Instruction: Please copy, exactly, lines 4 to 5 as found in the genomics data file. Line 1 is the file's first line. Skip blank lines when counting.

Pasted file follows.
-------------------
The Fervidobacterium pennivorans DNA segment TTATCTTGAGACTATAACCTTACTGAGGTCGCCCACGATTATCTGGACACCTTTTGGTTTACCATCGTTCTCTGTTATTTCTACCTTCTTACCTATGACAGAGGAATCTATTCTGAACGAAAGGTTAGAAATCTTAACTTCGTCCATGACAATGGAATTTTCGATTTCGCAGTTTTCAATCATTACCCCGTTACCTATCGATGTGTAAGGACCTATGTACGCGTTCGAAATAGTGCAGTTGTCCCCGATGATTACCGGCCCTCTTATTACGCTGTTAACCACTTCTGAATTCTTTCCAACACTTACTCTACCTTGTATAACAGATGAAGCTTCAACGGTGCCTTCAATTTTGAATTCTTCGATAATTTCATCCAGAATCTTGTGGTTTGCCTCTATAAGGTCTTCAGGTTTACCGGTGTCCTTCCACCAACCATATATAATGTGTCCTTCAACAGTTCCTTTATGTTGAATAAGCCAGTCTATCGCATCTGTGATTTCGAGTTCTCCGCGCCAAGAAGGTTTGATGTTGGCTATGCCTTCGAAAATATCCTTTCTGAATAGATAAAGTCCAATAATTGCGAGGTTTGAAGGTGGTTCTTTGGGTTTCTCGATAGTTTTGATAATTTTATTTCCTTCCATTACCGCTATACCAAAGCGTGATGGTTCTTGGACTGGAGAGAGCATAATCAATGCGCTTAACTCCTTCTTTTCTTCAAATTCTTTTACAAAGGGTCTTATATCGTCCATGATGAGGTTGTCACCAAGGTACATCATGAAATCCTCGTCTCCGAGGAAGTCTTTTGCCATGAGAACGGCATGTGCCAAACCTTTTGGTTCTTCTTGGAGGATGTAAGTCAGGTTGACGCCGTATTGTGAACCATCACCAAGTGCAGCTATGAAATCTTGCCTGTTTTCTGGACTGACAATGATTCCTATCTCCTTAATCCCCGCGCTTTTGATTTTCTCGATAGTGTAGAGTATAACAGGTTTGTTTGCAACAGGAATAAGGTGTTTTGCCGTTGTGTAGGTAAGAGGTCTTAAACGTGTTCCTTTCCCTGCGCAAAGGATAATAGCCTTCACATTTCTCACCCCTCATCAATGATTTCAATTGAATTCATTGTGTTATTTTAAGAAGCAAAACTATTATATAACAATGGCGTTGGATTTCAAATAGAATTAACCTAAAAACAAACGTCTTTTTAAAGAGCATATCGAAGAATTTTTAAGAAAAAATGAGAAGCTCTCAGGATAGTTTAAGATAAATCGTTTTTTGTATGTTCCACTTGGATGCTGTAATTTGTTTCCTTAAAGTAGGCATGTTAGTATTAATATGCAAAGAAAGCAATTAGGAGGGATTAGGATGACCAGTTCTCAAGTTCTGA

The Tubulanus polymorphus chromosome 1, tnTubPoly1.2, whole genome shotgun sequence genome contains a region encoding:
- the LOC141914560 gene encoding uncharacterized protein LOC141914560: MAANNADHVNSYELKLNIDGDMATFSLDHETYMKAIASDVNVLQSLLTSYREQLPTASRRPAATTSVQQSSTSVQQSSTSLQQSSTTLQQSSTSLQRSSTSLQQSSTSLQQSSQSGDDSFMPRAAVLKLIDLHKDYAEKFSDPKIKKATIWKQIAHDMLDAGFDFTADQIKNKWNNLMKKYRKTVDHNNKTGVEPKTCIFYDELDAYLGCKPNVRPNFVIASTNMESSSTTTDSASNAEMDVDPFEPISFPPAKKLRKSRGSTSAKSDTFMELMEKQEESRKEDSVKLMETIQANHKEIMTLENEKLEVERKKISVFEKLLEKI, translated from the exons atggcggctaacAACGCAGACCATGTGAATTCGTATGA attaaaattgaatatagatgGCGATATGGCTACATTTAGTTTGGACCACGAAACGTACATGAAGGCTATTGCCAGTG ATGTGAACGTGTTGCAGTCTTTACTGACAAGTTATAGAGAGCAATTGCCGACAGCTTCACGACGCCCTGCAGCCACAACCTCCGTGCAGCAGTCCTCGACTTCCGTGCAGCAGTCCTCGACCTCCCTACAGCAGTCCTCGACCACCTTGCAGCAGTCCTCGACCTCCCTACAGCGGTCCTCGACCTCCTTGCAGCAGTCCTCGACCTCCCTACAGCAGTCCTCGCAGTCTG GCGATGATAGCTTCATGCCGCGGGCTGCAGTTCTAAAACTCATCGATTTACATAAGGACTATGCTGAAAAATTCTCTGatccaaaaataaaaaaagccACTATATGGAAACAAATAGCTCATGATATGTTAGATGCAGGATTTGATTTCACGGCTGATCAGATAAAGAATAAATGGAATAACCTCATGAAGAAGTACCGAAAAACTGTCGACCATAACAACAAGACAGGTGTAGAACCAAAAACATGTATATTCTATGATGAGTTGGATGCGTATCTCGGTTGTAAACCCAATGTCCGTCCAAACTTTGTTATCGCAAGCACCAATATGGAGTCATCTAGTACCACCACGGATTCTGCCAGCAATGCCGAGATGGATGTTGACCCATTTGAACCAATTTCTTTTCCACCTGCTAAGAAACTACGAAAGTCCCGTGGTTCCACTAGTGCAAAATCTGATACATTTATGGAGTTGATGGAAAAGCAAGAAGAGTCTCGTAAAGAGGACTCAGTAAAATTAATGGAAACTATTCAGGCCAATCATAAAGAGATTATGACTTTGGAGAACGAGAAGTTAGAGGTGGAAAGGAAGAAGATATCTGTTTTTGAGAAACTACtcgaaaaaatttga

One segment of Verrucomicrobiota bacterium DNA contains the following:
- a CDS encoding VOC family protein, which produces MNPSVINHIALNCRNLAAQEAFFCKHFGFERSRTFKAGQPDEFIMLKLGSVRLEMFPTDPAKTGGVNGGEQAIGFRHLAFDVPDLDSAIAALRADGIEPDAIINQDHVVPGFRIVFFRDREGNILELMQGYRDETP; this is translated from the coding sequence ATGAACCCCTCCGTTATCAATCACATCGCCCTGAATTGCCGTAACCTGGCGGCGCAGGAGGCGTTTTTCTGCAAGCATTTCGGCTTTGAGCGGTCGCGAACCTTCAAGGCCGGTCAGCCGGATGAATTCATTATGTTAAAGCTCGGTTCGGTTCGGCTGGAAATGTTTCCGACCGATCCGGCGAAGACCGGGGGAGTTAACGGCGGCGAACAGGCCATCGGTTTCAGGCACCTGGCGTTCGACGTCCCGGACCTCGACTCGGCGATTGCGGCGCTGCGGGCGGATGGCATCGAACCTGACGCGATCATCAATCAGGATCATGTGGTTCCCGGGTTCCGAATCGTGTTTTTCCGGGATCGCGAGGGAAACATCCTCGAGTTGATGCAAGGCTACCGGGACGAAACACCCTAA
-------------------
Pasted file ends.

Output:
One segment of Verrucomicrobiota bacterium DNA contains the following:
- a CDS encoding VOC family protein, which produces MNPSVINHIALNCRNLAAQEAFFCKHFGFERSRTFKAGQPDEFIMLKLGSVRLEMFPTDPAKTGGVNGGEQAIGFRHLAFDVPDLDSAIAALRADGIEPDAIINQDHVVPGFRIVFFRDREGNILELMQGYRDETP; this is translated from the coding sequence ATGAACCCCTCCGTTATCAATCACATCGCCCTGAATTGCCGTAACCTGGCGGCGCAGGAGGCGTTTTTCTGCAAGCATTTCGGCTTTGAGCGGTCGCGAACCTTCAAGGCCGGTCAGCCGGATGAATTCATTATGTTAAAGCTCGGTTCGGTTCGGCTGGAAATGTTTCCGACCGATCCGGCGAAGACCGGGGGAGTTAACGGCGGCGAACAGGCCATCGGTTTCAGGCACCTGGCGTTCGACGTCCCGGACCTCGACTCGGCGATTGCGGCGCTGCGGGCGGATGGCATCGAACCTGACGCGATCATCAATCAGGATCATGTGGTTCCCGGGTTCCGAATCGTGTTTTTCCGGGATCGCGAGGGAAACATCCTCGAGTTGATGCAAGGCTACCGGGACGAAACACCCTAA